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Publication numberUS6054072 A
Publication typeGrant
Application numberUS 09/222,163
Publication dateApr 25, 2000
Filing dateDec 29, 1998
Priority dateDec 29, 1998
Fee statusLapsed
Also published asDE19944745A1, DE19944745B4
Publication number09222163, 222163, US 6054072 A, US 6054072A, US-A-6054072, US6054072 A, US6054072A
InventorsAndrew Leonard Bentley, Kelvin Jay Bennett
Original AssigneeFord Motor Company
Export CitationBiBTeX, EndNote, RefMan
External Links: USPTO, USPTO Assignment, Espacenet
Infrared bonding of transparent plastics articles
US 6054072 A
Abstract
A method for infrared bonding a transparent plastic article having a first surface and a transparent bonding surface to an opaque plastic article having an opaque bonding surface. The method includes the following steps: The transparent article is aligned with the opaque article. The transparent bonding surface is juxtaposed the opaque bonding surface. An infrared beam is directed through the transparent article. The infrared beam is focused on the opaque bonding surface and causes the opaque bonding surface to heat and soften. The transparent article is contacted with the opaque article. The transparent and opaque bonding surfaces are urged together. The transparent and opaque bonding surfaces are fuse together.
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Claims(10)
What is claimed is:
1. A method for infrared bonding a transparent plastic article having a first surface and a transparent bonding surface to an opaque plastic article having an opaque bonding surface comprising the steps of:
locating said transparent article in alignment with said opaque article, said transparent bonding surface juxtaposed said opaque bonding surface;
directing an infrared beam through said transparent plastic article;
focusing said infrared beam to a focal point on said opaque bonding surface and causing said opaque bonding surface to heat and soften;
contacting said transparent plastic article with said opaque article;
urging said transparent and opaque bonding surfaces together and causing said transparent and opaque bonding surfaces to fuse together; and
adjusting the focal point of said beam to continually contact the opaque bonding surface as said transparent and opaque articles are urged together.
2. The method according to claim 1, wherein said transparent bonding surface includes a shoulder portion and a projecting portion and said projecting portion penetrates said opaque bonding surface.
3. The method according to claim 1, wherein said opaque bonding surface includes a shoulder portion and a projecting portion and said projecting portion is deformed by contact with said transparent bonding surface.
4. The method according to claim 1, further comprising an infrared light source and a focusing lens producing said beam and said focal point is adjusted by moving said focusing lens with respect to said light source to change the focal length of said beam.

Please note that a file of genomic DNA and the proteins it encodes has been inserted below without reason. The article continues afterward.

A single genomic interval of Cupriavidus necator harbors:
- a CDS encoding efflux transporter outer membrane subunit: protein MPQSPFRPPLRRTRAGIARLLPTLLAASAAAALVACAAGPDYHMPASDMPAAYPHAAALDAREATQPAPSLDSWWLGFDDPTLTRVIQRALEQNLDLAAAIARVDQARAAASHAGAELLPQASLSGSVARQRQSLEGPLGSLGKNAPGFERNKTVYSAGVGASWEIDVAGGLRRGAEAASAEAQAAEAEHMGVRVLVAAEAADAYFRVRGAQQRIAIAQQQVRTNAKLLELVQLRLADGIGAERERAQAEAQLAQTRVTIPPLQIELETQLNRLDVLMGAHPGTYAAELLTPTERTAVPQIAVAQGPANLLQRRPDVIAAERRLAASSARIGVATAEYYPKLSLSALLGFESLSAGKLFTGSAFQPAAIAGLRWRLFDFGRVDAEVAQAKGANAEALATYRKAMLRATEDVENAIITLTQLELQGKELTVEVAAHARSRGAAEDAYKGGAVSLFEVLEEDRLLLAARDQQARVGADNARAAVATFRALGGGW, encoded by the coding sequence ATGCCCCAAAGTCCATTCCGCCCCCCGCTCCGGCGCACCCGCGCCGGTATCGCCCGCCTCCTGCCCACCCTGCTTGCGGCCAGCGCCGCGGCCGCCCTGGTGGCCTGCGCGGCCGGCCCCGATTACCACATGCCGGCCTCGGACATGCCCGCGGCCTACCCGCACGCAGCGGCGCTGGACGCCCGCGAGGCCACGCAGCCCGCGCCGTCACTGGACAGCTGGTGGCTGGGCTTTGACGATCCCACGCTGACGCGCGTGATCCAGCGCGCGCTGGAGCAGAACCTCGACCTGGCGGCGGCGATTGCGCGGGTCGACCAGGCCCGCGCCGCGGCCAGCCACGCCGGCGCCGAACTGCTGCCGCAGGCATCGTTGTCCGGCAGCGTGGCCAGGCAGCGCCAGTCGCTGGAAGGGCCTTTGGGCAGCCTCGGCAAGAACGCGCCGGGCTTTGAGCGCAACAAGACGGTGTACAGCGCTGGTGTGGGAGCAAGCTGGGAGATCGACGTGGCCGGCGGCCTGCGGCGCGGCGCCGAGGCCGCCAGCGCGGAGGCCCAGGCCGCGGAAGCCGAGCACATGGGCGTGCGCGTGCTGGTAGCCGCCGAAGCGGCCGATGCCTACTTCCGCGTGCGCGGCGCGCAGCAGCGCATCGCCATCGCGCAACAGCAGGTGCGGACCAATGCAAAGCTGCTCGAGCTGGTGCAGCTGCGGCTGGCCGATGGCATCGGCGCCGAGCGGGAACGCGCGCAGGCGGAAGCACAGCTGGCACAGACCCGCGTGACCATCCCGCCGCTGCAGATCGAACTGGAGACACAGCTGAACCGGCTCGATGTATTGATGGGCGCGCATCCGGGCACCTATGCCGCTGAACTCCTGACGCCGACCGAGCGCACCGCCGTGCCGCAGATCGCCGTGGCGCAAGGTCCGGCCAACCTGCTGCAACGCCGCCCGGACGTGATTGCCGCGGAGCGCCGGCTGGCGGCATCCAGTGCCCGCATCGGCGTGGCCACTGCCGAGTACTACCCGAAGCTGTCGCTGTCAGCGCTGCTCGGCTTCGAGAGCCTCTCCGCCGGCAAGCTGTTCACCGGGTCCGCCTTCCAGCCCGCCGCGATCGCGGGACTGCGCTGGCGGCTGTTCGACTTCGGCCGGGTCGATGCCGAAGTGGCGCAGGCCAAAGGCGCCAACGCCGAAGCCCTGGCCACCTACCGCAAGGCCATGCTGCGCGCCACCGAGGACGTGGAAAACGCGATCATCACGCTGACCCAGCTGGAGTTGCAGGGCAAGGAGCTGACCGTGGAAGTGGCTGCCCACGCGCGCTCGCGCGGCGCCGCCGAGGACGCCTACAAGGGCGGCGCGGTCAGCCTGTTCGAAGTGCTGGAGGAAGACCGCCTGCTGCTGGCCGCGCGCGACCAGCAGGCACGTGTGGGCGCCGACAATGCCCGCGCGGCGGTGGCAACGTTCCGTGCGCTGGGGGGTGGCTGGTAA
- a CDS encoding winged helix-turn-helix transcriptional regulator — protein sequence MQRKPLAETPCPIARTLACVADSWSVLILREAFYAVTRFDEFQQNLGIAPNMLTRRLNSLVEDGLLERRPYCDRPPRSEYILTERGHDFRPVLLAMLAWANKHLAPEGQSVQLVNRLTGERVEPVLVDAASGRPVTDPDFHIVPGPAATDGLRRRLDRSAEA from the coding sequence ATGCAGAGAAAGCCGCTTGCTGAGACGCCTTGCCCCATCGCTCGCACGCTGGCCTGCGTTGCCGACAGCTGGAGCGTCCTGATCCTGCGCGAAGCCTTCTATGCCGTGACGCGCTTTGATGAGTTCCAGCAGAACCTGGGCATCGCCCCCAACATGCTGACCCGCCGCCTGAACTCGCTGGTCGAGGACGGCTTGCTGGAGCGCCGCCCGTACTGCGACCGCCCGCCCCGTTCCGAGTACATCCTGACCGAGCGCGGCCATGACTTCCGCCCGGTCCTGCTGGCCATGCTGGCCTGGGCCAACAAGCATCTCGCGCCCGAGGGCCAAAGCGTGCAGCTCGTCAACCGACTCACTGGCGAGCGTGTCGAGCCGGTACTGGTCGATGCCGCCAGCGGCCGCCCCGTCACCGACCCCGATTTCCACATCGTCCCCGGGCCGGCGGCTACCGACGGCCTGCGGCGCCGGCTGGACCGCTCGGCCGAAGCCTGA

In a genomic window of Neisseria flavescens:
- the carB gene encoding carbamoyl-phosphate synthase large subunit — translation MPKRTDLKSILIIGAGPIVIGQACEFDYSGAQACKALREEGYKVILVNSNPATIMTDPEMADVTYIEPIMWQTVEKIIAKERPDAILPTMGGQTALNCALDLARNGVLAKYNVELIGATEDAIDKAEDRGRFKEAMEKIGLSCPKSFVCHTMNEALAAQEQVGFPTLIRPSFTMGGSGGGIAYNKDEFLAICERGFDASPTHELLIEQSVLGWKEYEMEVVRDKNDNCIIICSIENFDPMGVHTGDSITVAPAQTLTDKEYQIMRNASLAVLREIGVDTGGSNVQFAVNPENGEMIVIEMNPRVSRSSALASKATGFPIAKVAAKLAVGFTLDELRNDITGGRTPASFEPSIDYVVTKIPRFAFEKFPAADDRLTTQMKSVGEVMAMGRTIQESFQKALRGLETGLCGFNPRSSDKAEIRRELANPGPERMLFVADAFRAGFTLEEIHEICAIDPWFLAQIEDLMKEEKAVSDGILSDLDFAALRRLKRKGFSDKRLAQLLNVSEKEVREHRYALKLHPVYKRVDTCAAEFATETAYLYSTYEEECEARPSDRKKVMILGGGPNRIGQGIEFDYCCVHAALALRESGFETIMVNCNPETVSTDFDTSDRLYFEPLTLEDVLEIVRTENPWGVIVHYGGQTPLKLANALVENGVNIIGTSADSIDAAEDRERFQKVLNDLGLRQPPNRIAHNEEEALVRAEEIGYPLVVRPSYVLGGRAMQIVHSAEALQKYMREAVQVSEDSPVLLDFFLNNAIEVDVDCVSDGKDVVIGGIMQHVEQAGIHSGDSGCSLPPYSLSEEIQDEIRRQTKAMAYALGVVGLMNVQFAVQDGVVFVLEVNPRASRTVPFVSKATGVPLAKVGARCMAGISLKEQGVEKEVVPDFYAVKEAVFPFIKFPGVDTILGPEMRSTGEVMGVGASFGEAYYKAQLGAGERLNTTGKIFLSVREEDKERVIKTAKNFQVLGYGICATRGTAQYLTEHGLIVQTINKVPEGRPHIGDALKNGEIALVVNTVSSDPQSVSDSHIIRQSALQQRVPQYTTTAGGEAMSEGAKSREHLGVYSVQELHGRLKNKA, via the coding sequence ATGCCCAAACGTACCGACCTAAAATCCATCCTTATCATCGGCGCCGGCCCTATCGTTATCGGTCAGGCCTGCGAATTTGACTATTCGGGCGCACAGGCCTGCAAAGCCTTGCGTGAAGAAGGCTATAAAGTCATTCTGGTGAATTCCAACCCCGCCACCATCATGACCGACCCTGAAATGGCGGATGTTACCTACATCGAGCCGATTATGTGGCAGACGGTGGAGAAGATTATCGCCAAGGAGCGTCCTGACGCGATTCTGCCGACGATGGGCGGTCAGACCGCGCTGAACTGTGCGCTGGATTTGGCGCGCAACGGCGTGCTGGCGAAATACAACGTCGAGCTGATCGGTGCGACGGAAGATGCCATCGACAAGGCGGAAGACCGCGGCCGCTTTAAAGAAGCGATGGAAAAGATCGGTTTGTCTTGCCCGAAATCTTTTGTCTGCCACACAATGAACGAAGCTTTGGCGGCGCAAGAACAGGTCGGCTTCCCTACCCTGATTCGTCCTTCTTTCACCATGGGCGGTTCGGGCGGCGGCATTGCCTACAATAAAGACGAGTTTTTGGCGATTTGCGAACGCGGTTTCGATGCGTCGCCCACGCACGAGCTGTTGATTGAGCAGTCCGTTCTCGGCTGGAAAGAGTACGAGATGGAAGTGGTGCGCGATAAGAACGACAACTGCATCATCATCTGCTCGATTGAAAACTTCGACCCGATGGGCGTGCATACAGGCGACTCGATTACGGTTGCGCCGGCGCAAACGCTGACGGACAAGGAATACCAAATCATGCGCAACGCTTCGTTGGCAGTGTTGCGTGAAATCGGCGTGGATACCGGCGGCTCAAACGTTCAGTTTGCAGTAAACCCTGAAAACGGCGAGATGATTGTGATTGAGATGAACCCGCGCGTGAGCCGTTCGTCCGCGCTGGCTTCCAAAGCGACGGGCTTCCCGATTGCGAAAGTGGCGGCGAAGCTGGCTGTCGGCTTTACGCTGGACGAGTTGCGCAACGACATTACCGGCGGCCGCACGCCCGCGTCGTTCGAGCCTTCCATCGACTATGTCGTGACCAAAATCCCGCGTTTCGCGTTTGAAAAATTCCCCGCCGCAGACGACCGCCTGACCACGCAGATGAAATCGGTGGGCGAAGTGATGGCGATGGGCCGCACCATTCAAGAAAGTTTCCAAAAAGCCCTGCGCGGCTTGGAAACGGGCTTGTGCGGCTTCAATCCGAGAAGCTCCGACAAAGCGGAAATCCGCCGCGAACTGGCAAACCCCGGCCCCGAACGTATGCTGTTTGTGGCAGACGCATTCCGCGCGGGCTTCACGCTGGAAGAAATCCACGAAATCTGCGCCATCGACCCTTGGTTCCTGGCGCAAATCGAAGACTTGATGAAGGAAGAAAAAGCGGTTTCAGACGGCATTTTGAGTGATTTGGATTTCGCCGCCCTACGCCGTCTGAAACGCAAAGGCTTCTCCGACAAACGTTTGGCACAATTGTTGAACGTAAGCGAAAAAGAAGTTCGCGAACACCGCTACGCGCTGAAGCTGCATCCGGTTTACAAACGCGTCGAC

5. The method according to claim 1, further comprising an infrared light source and said focal point is adjusted by moving said light source with respect to said opaque bonding surface.
6. A method for manufacturing an automotive lens assembly having a transparent plastic lens and an opaque plastic reflector comprising the steps of:
locating said lens in alignment with said reflector, said lens having a transparent bonding surface juxtaposed an opaque bonding surface on said reflector;
directing an infrared beam through said lens, said beam entering a surface opposite said transparent bonding surface;
focusing said infrared beam to a focal point on said opaque bonding surface and causing said opaque bonding surface to heat and soften;
contacting said lens and reflector; po1 urging said lens and reflector together and causing said transparent and opaque bonding surfaces to fuse, whereby said lens is bonded to said reflector without the need for adhesives; and
adjusting the focal point of said bean to continually contact the opaque bonding surface as said transparent and opaque articles are urged together.
7. The method according to claim 6, wherein said transparent bonding surface includes a shoulder portion and a projecting portion and said projecting portion penetrates said opaque bonding surface.
8. The method according to claim 6, wherein said opaque bonding surface includes a shoulder portion and a projecting portion and said projecting portion is deformed by contact with said transparent bonding surface.
9. The method according to claim 6, further comprising an infrared light source and a focusing lens producing said beam and said focal point is adjusted by moving said focusing lens with respect to said light source and to change the focal length of said beam.